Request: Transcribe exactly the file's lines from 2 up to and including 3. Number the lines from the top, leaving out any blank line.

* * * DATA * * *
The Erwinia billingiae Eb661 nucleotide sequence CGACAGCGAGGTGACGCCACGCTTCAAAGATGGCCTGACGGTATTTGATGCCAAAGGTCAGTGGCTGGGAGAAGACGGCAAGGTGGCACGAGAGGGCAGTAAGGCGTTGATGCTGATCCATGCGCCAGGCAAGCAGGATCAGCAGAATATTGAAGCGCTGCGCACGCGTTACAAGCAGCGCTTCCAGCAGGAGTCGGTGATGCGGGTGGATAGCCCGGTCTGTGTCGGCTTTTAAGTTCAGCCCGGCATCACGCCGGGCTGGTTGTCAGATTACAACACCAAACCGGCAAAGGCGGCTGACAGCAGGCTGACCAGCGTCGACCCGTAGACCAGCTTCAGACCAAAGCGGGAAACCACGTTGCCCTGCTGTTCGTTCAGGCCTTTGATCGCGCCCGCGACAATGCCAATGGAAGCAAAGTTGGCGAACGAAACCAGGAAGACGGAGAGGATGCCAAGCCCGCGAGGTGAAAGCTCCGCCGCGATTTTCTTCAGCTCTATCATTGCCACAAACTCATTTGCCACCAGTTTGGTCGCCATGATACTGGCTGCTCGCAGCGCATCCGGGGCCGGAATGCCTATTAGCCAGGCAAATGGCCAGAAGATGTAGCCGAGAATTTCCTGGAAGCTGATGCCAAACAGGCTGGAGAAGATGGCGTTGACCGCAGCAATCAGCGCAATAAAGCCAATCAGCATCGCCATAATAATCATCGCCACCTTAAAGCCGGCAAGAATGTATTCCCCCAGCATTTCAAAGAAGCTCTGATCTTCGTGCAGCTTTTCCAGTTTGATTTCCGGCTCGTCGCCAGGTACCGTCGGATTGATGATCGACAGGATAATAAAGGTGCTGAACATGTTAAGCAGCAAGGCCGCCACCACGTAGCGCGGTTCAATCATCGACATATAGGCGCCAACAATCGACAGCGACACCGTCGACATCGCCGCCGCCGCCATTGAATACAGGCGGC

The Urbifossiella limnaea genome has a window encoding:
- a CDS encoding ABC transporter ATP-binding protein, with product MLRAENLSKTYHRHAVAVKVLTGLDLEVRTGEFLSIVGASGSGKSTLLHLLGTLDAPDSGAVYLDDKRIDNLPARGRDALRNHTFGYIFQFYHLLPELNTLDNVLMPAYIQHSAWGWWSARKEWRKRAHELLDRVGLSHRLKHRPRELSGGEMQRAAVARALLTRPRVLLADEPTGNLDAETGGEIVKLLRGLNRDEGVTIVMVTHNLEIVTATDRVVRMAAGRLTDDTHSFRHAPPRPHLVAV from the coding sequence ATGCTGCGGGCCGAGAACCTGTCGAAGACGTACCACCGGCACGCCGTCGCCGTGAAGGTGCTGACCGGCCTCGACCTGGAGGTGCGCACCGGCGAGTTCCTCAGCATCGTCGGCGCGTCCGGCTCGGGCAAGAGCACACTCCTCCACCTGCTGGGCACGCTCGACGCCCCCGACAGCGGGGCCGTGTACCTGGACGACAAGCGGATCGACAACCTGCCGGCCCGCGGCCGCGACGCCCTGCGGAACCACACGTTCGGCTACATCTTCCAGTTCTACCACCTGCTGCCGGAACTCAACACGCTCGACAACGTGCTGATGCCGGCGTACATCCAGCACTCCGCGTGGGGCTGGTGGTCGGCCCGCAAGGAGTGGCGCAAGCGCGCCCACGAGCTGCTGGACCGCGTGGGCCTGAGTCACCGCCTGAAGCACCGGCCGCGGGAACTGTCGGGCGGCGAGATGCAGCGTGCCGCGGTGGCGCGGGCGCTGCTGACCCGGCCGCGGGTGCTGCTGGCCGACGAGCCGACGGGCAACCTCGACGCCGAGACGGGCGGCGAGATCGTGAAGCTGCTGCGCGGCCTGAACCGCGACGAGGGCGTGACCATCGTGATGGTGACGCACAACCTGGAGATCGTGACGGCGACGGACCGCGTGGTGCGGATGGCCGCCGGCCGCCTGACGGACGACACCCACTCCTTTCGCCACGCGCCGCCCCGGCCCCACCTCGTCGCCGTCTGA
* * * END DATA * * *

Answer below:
The Urbifossiella limnaea genome has a window encoding:
- a CDS encoding ABC transporter ATP-binding protein, with product MLRAENLSKTYHRHAVAVKVLTGLDLEVRTGEFLSIVGASGSGKSTLLHLLGTLDAPDSGAVYLDDKRIDNLPARGRDALRNHTFGYIFQFYHLLPELNTLDNVLMPAYIQHSAWGWWSARKEWRKRAHELLDRVGLSHRLKHRPRELSGGEMQRAAVARALLTRPRVLLADEPTGNLDAETGGEIVKLLRGLNRDEGVTIVMVTHNLEIVTATDRVVRMAAGRLTDDTHSFRHAPPRPHLVAV from the coding sequence ATGCTGCGGGCCGAGAACCTGTCGAAGACGTACCACCGGCACGCCGTCGCCGTGAAGGTGCTGACCGGCCTCGACCTGGAGGTGCGCACCGGCGAGTTCCTCAGCATCGTCGGCGCGTCCGGCTCGGGCAAGAGCACACTCCTCCACCTGCTGGGCACGCTCGACGCCCCCGACAGCGGGGCCGTGTACCTGGACGACAAGCGGATCGACAACCTGCCGGCCCGCGGCCGCGACGCCCTGCGGAACCACACGTTCGGCTACATCTTCCAGTTCTACCACCTGCTGCCGGAACTCAACACGCTCGACAACGTGCTGATGCCGGCGTACATCCAGCACTCCGCGTGGGGCTGGTGGTCGGCCCGCAAGGAGTGGCGCAAGCGCGCCCACGAGCTGCTGGACCGCGTGGGCCTGAGTCACCGCCTGAAGCACCGGCCGCGGGAACTGTCGGGCGGCGAGATGCAGCGTGCCGCGGTGGCGCGGGCGCTGCTGACCCGGCCGCGGGTGCTGCTGGCCGACGAGCCGACGGGCAACCTCGACGCCGAGACGGGCGGCGAGATCGTGAAGCTGCTGCGCGGCCTGAACCGCGACGAGGGCGTGACCATCGTGATGGTGACGCACAACCTGGAGATCGTGACGGCGACGGACCGCGTGGTGCGGATGGCCGCCGGCCGCCTGACGGACGACACCCACTCCTTTCGCCACGCGCCGCCCCGGCCCCACCTCGTCGCCGTCTGA